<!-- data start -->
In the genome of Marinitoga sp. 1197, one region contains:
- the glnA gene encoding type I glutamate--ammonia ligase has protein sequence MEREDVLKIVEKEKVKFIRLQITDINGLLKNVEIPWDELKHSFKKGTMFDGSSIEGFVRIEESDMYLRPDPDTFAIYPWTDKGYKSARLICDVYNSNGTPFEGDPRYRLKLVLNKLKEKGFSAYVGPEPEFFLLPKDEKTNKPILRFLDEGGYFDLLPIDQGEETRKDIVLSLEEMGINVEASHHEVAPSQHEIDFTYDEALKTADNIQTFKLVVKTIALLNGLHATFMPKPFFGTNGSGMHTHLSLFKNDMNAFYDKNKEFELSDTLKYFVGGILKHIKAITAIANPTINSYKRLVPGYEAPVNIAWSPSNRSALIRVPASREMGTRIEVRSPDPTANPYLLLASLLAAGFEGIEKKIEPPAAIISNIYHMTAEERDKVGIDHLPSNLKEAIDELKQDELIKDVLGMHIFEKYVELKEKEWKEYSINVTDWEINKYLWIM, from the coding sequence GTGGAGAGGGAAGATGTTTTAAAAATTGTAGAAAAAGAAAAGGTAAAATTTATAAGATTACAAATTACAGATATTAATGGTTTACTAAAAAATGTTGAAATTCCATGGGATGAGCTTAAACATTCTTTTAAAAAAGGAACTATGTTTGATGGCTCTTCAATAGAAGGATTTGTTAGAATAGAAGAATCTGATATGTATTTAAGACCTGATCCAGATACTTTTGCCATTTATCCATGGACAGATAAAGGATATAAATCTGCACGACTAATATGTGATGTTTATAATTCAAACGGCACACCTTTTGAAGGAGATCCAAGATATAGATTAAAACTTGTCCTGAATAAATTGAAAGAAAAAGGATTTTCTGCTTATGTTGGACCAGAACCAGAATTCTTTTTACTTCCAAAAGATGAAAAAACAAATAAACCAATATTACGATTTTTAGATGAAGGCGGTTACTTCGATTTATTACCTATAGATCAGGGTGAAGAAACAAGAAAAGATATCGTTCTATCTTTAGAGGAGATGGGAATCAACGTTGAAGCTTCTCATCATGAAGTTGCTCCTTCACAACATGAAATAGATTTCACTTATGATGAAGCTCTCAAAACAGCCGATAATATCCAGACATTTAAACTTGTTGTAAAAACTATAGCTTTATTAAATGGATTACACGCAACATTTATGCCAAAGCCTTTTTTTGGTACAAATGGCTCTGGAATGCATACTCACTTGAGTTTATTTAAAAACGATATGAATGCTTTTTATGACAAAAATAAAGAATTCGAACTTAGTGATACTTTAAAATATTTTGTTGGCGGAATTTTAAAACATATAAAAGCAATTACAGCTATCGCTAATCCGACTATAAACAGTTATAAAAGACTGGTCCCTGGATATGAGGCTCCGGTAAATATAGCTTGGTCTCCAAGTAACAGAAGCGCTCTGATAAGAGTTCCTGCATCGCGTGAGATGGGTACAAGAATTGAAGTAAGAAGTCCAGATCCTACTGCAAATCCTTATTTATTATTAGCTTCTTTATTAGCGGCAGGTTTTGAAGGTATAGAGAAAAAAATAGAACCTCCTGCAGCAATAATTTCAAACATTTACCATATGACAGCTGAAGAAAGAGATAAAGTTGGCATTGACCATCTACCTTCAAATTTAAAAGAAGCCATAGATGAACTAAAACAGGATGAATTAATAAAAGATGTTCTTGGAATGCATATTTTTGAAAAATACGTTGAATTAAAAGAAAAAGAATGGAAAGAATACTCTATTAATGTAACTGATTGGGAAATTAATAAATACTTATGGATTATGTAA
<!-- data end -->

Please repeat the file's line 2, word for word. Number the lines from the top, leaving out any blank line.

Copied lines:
- the glnA gene encoding type I glutamate--ammonia ligase has protein sequence MEREDVLKIVEKEKVKFIRLQITDINGLLKNVEIPWDELKHSFKKGTMFDGSSIEGFVRIEESDMYLRPDPDTFAIYPWTDKGYKSARLICDVYNSNGTPFEGDPRYRLKLVLNKLKEKGFSAYVGPEPEFFLLPKDEKTNKPILRFLDEGGYFDLLPIDQGEETRKDIVLSLEEMGINVEASHHEVAPSQHEIDFTYDEALKTADNIQTFKLVVKTIALLNGLHATFMPKPFFGTNGSGMHTHLSLFKNDMNAFYDKNKEFELSDTLKYFVGGILKHIKAITAIANPTINSYKRLVPGYEAPVNIAWSPSNRSALIRVPASREMGTRIEVRSPDPTANPYLLLASLLAAGFEGIEKKIEPPAAIISNIYHMTAEERDKVGIDHLPSNLKEAIDELKQDELIKDVLGMHIFEKYVELKEKEWKEYSINVTDWEINKYLWIM, from the coding sequence GTGGAGAGGGAAGATGTTTTAAAAATTGTAGAAAAAGAAAAGGTAAAATTTATAAGATTACAAATTACAGATATTAATGGTTTACTAAAAAATGTTGAAATTCCATGGGATGAGCTTAAACATTCTTTTAAAAAAGGAACTATGTTTGATGGCTCTTCAATAGAAGGATTTGTTAGAATAGAAGAATCTGATATGTATTTAAGACCTGATCCAGATACTTTTGCCATTTATCCATGGACAGATAAAGGATATAAATCTGCACGACTAATATGTGATGTTTATAATTCAAACGGCACACCTTTTGAAGGAGATCCAAGATATAGATTAAAACTTGTCCTGAATAAATTGAAAGAAAAAGGATTTTCTGCTTATGTTGGACCAGAACCAGAATTCTTTTTACTTCCAAAAGATGAAAAAACAAATAAACCAATATTACGATTTTTAGATGAAGGCGGTTACTTCGATTTATTACCTATAGATCAGGGTGAAGAAACAAGAAAAGATATCGTTCTATCTTTAGAGGAGATGGGAATCAACGTTGAAGCTTCTCATCATGAAGTTGCTCCTTCACAACATGAAATAGATTTCACTTATGATGAAGCTCTCAAAACAGCCGATAATATCCAGACATTTAAACTTGTTGTAAAAACTATAGCTTTATTAAATGGATTACACGCAACATTTATGCCAAAGCCTTTTTTTGGTACAAATGGCTCTGGAATGCATACTCACTTGAGTTTATTTAAAAACGATATGAATGCTTTTTATGACAAAAATAAAGAATTCGAACTTAGTGATACTTTAAAATATTTTGTTGGCGGAATTTTAAAACATATAAAAGCAATTACAGCTATCGCTAATCCGACTATAAACAGTTATAAAAGACTGGTCCCTGGATATGAGGCTCCGGTAAATATAGCTTGGTCTCCAAGTAACAGAAGCGCTCTGATAAGAGTTCCTGCATCGCGTGAGATGGGTACAAGAATTGAAGTAAGAAGTCCAGATCCTACTGCAAATCCTTATTTATTATTAGCTTCTTTATTAGCGGCAGGTTTTGAAGGTATAGAGAAAAAAATAGAACCTCCTGCAGCAATAATTTCAAACATTTACCATATGACAGCTGAAGAAAGAGATAAAGTTGGCATTGACCATCTACCTTCAAATTTAAAAGAAGCCATAGATGAACTAAAACAGGATGAATTAATAAAAGATGTTCTTGGAATGCATATTTTTGAAAAATACGTTGAATTAAAAGAAAAAGAATGGAAAGAATACTCTATTAATGTAACTGATTGGGAAATTAATAAATACTTATGGATTATGTAA